To all the Tesla S fans; Henrik Fisker designed the Tesla S! The Tesla's price is a fantasy just to get all of you optimistic. Those two seats facing backwards, how ridiculous. I can't wait for the first lawsuit when a child is killed from a minor rear end accident. Oh and the Tesla roadster is the biggest joke, just go buy an old Lutus. I wonder if all the anymosity towards Top Gear is because they slammed the Tesla for constantly breaking down? And what does the fearless owner do? he tries to sue them, and loses; much like trying to sue Fisker for stealing "his idea" of plug in cars. Hey Elon, ever heard of the EV1?

· jim1961 (not verified) · 2 years ago

@EVNow "...There is no particular reason why series should be less efficient than parallel..."

Perhaps I'm mistaken but here's how I look at it. When taken together the inverter and motor/generator is roughly 90% efficient. In a series hybrid the ICE supplies mechanical energy to a generator/inverter and 90% of this energy comes out as electrical energy. This electrical energy is then converted back to mechanical energy through an inverter/motor at 90% efficiency. 0.9 X 0.9 = 0.81 or 81%. So roughly 19% of the energy is lost. The wheels require mechanical energy to move the vehicle and the ICE supplies mechanical energy so supplying that mechanical energy directly to the wheels is more efficient. Some will say that a series hybrid allows the possibility of running the ICE in a narrow RPM band where the ICE is at peak efficiency. If the engine runs at a constant RPM while the energy required to move the car is varying due to hills and stopping and starting then the battery must act as a buffer. Charging and discharging a battery is also not 100% efficient. That's why batteries give off heat when charging or discharging. If motor/generators, inverters and batteries were closer to 100% efficient then a series hybrid might be the way to go.

· · 2 years ago

@jim1961,
I have had a little versing in physics and I don't know than any serial hybrid supporters claim that they are a more efficient gas-burner than a parallel hybrid.
To begin with, most of us don't care how efficiently a PHEV burns gas since we only expect to use the ICE less than 10% of the time. This means we'd prefer to forgo the expense and vehicle system design restrictions caused by having to mechanically link the ICE to the wheels.
The real reason that the parallel hybrid topology is preferred by the ICE automobile companies is that it's block diagram looks a lot like the org-chart for the company. Everybody gets a piece of the revenue from a parallel hybrid while several divisions get bypassed or trivialized by a serial one.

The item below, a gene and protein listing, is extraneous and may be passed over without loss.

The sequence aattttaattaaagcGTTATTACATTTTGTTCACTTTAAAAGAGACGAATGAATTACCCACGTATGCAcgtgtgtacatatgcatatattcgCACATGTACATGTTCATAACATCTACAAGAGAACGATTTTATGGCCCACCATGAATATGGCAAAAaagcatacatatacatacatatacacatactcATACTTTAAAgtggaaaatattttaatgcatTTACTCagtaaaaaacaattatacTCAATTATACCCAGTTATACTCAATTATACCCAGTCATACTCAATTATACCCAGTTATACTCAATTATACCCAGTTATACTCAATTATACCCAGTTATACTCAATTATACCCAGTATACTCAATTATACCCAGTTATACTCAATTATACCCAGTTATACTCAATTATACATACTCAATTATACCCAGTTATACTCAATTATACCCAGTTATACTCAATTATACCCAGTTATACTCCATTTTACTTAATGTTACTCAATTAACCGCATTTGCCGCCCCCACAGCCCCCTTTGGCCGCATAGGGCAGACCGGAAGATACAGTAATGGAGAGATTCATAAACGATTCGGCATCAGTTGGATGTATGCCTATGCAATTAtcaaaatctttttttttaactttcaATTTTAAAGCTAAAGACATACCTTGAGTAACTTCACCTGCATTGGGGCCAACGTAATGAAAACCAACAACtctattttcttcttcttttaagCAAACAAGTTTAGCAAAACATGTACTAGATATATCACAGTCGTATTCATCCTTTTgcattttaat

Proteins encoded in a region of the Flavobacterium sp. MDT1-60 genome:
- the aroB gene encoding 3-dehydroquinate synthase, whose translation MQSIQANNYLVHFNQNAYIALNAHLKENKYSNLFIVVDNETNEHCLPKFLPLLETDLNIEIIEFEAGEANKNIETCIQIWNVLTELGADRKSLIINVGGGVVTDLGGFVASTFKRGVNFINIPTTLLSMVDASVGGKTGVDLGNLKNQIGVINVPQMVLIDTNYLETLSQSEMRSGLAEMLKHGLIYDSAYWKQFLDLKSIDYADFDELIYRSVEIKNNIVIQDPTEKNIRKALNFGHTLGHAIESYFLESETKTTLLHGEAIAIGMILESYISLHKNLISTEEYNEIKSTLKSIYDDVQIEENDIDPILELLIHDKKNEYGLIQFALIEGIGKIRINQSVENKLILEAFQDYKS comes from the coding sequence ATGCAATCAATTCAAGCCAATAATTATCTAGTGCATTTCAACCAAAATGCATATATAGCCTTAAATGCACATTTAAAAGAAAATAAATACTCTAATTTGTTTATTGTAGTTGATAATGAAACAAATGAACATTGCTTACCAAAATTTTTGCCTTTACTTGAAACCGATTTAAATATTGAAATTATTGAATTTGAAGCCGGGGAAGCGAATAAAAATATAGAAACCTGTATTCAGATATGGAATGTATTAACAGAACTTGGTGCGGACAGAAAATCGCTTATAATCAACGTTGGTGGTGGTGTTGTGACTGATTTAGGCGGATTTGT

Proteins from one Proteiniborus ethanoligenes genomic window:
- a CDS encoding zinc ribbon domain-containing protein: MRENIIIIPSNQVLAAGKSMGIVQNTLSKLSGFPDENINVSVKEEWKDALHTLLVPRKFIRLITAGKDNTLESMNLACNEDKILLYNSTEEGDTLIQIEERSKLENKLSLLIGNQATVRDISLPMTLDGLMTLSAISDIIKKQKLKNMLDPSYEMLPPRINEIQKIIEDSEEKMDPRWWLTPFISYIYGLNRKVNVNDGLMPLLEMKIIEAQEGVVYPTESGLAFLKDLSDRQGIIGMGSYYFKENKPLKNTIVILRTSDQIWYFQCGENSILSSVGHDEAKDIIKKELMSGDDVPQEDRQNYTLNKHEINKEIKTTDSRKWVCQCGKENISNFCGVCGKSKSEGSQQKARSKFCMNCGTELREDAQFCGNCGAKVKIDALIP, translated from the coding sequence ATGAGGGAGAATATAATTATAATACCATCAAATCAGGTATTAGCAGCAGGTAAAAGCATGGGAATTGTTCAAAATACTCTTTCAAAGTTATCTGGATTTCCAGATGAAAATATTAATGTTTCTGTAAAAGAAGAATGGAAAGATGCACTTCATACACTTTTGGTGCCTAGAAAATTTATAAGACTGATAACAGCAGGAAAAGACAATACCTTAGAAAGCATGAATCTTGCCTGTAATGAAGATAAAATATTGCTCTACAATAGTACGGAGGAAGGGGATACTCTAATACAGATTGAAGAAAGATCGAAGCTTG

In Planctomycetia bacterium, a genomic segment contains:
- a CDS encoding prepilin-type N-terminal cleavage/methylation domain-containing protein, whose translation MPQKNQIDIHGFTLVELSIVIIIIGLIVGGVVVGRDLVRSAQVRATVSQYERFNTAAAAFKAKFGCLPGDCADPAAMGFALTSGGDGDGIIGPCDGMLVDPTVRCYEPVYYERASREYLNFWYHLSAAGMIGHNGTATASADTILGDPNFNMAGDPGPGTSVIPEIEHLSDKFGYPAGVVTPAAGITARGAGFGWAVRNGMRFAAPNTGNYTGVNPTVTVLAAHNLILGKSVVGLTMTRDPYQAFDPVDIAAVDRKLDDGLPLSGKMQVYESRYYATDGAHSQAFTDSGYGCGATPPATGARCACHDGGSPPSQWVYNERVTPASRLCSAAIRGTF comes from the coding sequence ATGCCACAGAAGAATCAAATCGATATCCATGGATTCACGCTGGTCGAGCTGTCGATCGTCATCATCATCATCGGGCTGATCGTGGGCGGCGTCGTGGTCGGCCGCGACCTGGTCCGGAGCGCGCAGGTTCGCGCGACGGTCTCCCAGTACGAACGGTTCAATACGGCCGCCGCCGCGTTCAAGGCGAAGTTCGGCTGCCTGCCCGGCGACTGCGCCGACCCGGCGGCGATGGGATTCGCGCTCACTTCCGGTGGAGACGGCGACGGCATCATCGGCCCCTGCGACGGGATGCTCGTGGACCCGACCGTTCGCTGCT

I will also suggest that I'm pretty sure a serial arrangement can come pretty close to the same efficiency as a parallel one with a little work though. You suggest a 90% efficiency in the motor/generator and the inverter/generator. While this 90% number is what we usually use today as being easily achievable, it can definitely be improved if anyone cares.
An ICE averages about 17% efficiency in the dynamic application of a car, a transmission is around 95% efficient for a total of around 16% losses or 84% net efficiency. In stationary applications, the ICE can exceed 25% efficiency, leading to a net efficiency savings of around 10% if one can enable the ICE to operate constantly at its optimal RPM and torque.
If you can improve your electrical conversion efficiencies from 90% to 95%, your 19% losses improve to about 10%, about the same as you benefit by the constant load ICE for the serial versus the parallel. The constant load on the ICE for the serial also benefits a bit over the dynamic load because some auxiliary losses will also be reduced but that starts toward splitting hairs.
Overall, I'll summarize:
The serial topology is:
- more flexible
- cheaper
- lighter weight
- easy to replace with more batteries or a different electricity source, should better options for these become available
- about the same efficiency when running the ICE (This is, of course, irrelevant since I don't expect this mode will be used very often)
- as unpopular in an ICE company as a PC was in a 1980's typewriter factory (ever heard of Smith Corona?).

· · 2 years ago

Hi Jim 1961,

As the builder and promoter of a serial hybrid, I can only say that you are a stupid dummy do-do head. ;) Actually, your figures are pretty good, and in fact a little higher (in terms of efficiency) than the real numbers. Although electric motors are typically 90% efficient at peak, that figure drops when off peak, and can drop a great deal when far off peak. (In my Zing! POC prototype, the batteries rarely warm up significantly, because they are relatively massive, but the motor and controller both become warm when well-exercised -- that warmth is the result of the losses.)